Funding for the relocation is through the Community Recovery Programme, headed by Emil Salim, with the possibility of help from the Provincial Government of North Sumatra. This co-operation will begin in August 2001with the preparation of homes, 2ha of land per family, a co-operative for managing funding, the building of a road, farming education, counselling, technical assistance, pre-harvest livelihood guarantee, a burial ground, meeting hall, football ground etc. The relocation will be carried out according to groups, and so each group will work the land collectively. The NSPU will pay close attention to gender equality during the relocation. The husband and wife will both have rights over 1 ha of land each. Men and women will also have similar responsibilities for the co-operative. For example, the husbands will be responsible for the agricultural produce unit and the wives will be responsible for the nine basic necessities (sembako) unit as well as the savings and credit scheme. Each family will receive 0.25 ha of land for their home, which will be owned equally.

The status of the land will remain as communal (ulayat) land belonging to the indigenous peoples of Parsombahan, where the 144 relocated families will only have the right to work the land as long as they there and cultivate it. This accords with local adat (customary) law, which says that the land they will occupy can never be bought and sold. The land can only be passed on from generation to generation as long as the descendants stay on the land and do not move to another location. This is known in the local language as rape-rape.

The NSPU as a movement for agrarian reform

As part of the peasant farmers' movement officially declared on 3 June 1994, the NSPU is struggling for genuine agrarian reform. One part of the strategy is to reoccupy disputed and unused land in order to return or redistribute land to the NSPU members.

NSPU membership is currently drawn from six districts (South Tapanuli, Labuhan Batu, Deli Serdang, Langkat, Asahan and North Tapanuli). There are 37,800 individual members with a 'strategic mass' of around 126,000 people. The total land worked by NSPU members is 109,435 ha.

The NSPU owns 11 ha of collective land in South Tapanuli, Batu and Langkat and receives dues totalling Rp.6,300,000 per month. Additional financial and other assistance comes from organisations including HIVOS from the Netherlands.

The various programmes run by the NSPU spring directly from the real needs of its membership. These relate to the very negative impact of the politically-motivated policies of the Green Revolution. As an organisation which struggles on behalf of the peasant farmers, the NSPU campaigns hard and implements various training programmes so that its membership is able to escape or avoid the trap of the Green Revolution and globalisation. At the Second Congress of the North Sumatra Peasants Union held in October 2000, the NSPU members agreed on a Sustainable Agriculture programme designed to withstand and oppose the forces of Globalisation, such as the onslaught of GMOs (genetically modified organisms). The NSPU has established a Global Trends Monitoring Team and a distribution network for Environmentally Friendly and Organic produce (rice in particular). It has also established a micro credit scheme known as the Peasant Farmers Finance Foundation (LKP - Lembaga Keuangan Petani) which, it is hoped, will act as the first stage towards the establishment of a Peasant Farmers Bank. The NSPU is also setting up is own rice mill to guarantee the quality of the organic rice produced.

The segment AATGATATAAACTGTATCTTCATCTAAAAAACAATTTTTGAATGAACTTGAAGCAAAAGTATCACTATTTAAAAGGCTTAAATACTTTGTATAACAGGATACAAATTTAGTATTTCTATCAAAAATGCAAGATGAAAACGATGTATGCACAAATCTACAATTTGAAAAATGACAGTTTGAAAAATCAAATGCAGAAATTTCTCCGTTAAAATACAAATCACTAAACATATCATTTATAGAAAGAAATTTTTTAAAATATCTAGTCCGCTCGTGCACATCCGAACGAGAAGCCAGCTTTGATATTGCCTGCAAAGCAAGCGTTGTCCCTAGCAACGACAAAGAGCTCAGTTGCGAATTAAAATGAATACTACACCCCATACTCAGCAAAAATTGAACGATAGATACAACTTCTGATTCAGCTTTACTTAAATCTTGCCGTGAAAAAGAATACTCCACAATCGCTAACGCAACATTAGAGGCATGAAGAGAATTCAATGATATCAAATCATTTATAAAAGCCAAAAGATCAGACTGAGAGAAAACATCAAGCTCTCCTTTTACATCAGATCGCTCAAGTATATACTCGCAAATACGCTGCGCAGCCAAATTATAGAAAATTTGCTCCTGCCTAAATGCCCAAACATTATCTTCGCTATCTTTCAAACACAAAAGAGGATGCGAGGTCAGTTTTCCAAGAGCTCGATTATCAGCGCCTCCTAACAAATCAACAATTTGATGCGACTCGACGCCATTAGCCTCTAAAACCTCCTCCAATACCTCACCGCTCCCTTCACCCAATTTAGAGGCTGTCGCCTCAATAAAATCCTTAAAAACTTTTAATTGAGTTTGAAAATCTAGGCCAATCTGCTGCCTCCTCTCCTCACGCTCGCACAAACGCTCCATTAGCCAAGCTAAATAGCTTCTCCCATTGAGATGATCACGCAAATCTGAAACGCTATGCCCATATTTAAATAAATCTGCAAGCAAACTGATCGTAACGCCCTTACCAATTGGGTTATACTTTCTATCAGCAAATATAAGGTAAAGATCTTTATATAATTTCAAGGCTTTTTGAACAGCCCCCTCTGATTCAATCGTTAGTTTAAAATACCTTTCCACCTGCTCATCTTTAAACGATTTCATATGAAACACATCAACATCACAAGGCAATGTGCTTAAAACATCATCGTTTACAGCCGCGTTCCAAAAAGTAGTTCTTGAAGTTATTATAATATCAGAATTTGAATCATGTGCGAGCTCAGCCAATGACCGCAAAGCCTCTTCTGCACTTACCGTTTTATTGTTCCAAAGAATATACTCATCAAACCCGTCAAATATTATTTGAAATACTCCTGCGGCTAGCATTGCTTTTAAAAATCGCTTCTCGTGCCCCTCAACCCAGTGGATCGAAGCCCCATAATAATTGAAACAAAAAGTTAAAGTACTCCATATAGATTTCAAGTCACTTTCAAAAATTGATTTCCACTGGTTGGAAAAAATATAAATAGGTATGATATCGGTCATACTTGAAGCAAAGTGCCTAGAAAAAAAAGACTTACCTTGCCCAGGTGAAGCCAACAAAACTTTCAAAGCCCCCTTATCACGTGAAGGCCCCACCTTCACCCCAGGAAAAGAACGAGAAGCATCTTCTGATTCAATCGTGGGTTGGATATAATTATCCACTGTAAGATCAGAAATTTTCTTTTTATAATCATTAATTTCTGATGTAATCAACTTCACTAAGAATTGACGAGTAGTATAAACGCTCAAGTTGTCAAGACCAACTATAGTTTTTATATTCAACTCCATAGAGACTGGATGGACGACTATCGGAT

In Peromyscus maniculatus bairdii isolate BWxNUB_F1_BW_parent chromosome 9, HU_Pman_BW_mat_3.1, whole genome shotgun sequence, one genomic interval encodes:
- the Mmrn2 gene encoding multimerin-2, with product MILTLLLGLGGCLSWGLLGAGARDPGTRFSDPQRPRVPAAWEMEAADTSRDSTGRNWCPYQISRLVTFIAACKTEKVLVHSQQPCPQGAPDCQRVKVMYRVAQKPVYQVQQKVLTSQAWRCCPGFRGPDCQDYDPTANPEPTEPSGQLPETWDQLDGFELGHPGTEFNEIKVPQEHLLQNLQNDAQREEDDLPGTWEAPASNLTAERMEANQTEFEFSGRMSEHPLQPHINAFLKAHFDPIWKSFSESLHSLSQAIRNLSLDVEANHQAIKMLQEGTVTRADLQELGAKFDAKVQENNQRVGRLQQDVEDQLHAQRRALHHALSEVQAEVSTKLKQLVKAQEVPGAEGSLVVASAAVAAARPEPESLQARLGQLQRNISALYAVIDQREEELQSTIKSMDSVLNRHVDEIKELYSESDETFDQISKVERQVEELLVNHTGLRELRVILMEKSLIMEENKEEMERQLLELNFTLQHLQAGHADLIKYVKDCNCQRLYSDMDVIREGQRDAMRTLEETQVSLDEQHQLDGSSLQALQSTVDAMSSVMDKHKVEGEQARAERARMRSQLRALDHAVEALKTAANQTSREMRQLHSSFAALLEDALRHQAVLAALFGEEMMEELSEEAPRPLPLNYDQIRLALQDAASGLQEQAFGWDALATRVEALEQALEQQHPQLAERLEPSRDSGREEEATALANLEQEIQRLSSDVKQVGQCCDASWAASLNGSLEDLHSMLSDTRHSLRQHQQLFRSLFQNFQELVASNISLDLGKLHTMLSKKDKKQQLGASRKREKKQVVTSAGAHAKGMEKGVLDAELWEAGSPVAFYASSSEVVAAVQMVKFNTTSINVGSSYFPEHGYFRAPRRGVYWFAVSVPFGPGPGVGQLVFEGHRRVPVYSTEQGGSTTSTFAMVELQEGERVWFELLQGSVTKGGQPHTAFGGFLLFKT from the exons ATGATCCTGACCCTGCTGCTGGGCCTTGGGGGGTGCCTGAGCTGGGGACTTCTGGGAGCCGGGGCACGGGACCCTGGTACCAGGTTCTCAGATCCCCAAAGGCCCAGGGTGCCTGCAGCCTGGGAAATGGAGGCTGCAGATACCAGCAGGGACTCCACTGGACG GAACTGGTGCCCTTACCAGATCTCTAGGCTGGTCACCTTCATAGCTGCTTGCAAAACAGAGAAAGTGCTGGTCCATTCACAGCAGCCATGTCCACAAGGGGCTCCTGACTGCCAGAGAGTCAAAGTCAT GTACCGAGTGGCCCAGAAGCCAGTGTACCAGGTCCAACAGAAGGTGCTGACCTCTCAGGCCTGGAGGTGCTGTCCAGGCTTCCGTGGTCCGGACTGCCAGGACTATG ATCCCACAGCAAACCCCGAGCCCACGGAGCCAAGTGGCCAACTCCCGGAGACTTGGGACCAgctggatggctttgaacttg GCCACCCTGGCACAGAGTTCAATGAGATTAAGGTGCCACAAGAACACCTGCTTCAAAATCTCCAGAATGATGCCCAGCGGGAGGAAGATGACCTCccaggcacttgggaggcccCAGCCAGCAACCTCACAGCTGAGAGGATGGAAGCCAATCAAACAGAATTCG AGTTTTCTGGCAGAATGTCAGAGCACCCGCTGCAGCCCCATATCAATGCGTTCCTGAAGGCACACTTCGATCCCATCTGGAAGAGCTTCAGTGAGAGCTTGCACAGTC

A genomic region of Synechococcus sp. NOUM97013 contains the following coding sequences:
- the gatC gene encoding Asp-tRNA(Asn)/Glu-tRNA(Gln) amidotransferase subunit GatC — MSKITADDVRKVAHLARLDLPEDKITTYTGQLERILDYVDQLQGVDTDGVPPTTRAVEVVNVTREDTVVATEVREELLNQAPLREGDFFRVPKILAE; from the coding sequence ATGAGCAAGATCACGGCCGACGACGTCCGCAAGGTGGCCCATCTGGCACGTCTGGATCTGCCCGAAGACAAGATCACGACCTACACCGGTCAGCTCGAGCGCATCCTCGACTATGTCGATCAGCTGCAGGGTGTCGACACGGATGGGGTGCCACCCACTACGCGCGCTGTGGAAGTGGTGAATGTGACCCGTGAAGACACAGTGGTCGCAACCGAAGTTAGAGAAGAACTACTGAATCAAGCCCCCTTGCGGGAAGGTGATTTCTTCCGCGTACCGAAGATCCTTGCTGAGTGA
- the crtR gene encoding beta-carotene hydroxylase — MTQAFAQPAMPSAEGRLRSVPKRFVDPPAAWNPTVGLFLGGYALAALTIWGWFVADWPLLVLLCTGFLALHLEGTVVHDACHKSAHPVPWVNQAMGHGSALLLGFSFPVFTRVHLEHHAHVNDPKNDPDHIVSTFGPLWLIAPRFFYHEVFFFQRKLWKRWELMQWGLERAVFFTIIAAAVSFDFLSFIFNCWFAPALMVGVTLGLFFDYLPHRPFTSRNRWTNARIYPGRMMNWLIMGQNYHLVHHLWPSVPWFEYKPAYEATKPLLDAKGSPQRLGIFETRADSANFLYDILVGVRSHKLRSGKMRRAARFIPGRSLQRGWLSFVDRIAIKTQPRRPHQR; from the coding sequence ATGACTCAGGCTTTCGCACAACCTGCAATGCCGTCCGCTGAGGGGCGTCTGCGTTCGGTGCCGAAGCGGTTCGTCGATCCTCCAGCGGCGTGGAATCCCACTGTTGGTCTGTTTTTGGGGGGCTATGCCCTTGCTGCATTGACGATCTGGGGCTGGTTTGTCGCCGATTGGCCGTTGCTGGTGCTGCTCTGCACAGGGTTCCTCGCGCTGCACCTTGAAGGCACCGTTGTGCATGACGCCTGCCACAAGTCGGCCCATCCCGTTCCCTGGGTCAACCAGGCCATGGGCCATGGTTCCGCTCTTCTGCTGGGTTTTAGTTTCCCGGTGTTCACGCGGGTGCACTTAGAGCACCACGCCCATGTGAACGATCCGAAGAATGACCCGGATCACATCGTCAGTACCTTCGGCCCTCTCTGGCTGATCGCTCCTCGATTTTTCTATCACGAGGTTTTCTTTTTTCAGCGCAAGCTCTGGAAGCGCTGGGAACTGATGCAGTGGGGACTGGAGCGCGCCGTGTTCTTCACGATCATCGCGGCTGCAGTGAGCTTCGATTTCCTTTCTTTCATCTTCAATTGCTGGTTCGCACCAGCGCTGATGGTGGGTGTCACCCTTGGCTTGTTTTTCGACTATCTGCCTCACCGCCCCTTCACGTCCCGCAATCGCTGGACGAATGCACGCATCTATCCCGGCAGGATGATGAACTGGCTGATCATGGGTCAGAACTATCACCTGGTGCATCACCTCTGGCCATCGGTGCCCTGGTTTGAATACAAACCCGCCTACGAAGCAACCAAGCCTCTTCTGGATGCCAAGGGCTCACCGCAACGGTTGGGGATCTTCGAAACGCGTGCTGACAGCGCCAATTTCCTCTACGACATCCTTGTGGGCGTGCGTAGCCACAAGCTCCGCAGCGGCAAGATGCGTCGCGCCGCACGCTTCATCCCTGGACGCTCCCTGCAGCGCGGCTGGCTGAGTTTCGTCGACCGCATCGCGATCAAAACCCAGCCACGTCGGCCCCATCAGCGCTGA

The refugee programme developed by the NSPU is part of the NSPU strategy to raise the profile of the organisation - and of civil society in general - and its response to such situations. Genuine agrarian reform, which includes the assertion and respect of the communal land rights of indigenous peoples, is clearly a means to revitalise the people of Indonesia and the peasant farmers in particular. Problems faced by peasant farmers are much easier to address if the farmers organise collectively.

The trust and confidence in the NSPU shown by the indigenous people of Persombahan indicates the role and position of the NSPU in a society which has already been permeated by globalisation. At the same time, communal/customary ownership of land offers a guarantee to those who do not own land.